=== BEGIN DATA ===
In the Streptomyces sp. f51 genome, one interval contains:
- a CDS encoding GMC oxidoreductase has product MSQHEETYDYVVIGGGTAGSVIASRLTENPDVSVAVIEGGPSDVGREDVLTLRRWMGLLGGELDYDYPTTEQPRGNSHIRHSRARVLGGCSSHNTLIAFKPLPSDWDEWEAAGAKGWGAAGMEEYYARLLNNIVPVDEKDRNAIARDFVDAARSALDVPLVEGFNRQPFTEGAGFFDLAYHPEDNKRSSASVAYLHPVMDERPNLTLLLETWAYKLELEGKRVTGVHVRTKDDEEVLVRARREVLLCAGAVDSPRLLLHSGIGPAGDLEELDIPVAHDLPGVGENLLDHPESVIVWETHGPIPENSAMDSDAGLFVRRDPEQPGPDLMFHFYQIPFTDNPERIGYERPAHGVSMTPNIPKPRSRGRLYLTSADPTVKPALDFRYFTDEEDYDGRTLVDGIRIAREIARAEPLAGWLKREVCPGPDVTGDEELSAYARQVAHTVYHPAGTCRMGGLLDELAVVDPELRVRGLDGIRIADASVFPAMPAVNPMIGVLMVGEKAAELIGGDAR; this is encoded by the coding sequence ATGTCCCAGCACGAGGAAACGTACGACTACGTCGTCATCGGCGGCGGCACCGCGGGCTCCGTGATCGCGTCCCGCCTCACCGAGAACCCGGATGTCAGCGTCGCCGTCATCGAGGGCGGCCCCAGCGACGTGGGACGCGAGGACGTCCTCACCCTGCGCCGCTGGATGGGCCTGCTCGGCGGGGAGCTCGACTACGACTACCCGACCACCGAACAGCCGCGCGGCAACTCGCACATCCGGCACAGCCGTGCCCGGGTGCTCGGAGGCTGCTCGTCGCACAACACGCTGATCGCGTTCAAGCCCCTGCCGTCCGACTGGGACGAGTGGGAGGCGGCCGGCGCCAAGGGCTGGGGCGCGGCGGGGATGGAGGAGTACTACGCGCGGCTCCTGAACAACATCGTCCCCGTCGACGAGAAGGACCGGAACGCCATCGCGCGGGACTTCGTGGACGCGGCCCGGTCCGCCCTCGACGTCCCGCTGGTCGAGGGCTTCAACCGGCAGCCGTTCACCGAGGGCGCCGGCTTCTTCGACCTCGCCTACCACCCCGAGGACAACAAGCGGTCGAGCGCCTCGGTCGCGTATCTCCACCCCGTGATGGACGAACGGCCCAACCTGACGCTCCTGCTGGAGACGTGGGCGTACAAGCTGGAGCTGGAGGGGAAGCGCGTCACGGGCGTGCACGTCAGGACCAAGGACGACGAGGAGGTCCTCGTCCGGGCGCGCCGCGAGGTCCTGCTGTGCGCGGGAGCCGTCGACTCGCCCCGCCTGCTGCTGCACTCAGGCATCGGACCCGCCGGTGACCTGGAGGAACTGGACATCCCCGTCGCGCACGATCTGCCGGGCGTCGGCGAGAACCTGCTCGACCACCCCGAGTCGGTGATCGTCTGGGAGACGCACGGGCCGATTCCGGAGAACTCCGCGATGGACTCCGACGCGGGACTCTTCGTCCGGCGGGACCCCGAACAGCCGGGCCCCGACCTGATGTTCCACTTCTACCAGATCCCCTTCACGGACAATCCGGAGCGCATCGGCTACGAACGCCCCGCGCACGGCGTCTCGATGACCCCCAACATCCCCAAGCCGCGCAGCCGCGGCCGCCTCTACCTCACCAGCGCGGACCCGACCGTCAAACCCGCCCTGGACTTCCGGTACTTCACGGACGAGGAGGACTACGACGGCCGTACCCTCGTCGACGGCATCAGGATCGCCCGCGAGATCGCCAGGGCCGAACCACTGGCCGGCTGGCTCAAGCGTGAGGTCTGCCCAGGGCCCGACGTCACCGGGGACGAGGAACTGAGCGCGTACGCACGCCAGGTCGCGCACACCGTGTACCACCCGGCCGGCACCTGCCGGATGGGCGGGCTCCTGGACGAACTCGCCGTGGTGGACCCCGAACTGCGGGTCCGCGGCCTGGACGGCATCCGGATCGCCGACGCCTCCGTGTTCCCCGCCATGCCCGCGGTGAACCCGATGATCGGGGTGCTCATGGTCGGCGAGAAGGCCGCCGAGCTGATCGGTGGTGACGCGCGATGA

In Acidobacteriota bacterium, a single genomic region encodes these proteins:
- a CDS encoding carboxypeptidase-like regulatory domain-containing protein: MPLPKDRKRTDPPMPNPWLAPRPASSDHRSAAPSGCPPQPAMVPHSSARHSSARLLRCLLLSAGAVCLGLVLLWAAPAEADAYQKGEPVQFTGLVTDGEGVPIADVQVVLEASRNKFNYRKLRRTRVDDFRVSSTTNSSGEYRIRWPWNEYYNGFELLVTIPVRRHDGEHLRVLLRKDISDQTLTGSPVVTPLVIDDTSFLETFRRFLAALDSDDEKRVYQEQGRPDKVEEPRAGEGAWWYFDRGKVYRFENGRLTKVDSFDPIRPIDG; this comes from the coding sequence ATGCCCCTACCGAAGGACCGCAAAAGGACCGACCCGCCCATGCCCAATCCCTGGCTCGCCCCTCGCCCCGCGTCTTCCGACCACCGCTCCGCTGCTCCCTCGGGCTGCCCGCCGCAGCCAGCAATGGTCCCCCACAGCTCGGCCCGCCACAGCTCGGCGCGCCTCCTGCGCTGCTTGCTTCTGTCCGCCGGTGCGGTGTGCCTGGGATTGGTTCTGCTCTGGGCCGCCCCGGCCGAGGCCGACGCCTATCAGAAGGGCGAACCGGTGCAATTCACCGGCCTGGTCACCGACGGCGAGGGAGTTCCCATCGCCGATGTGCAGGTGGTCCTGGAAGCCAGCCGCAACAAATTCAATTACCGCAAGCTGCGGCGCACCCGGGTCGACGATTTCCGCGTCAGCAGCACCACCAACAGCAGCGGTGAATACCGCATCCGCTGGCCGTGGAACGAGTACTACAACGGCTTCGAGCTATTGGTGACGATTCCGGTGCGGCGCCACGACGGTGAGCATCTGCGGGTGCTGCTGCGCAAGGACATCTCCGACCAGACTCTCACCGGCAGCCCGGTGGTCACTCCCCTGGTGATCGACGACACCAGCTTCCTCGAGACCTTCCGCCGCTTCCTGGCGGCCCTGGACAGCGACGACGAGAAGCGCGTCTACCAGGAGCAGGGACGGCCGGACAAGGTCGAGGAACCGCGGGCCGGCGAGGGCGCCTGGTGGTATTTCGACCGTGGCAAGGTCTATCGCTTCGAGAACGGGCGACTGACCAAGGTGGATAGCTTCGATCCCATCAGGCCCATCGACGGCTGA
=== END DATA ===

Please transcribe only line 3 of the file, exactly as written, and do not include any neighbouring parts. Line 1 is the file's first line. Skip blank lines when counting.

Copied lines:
In Acidobacteriota bacterium, a single genomic region encodes these proteins: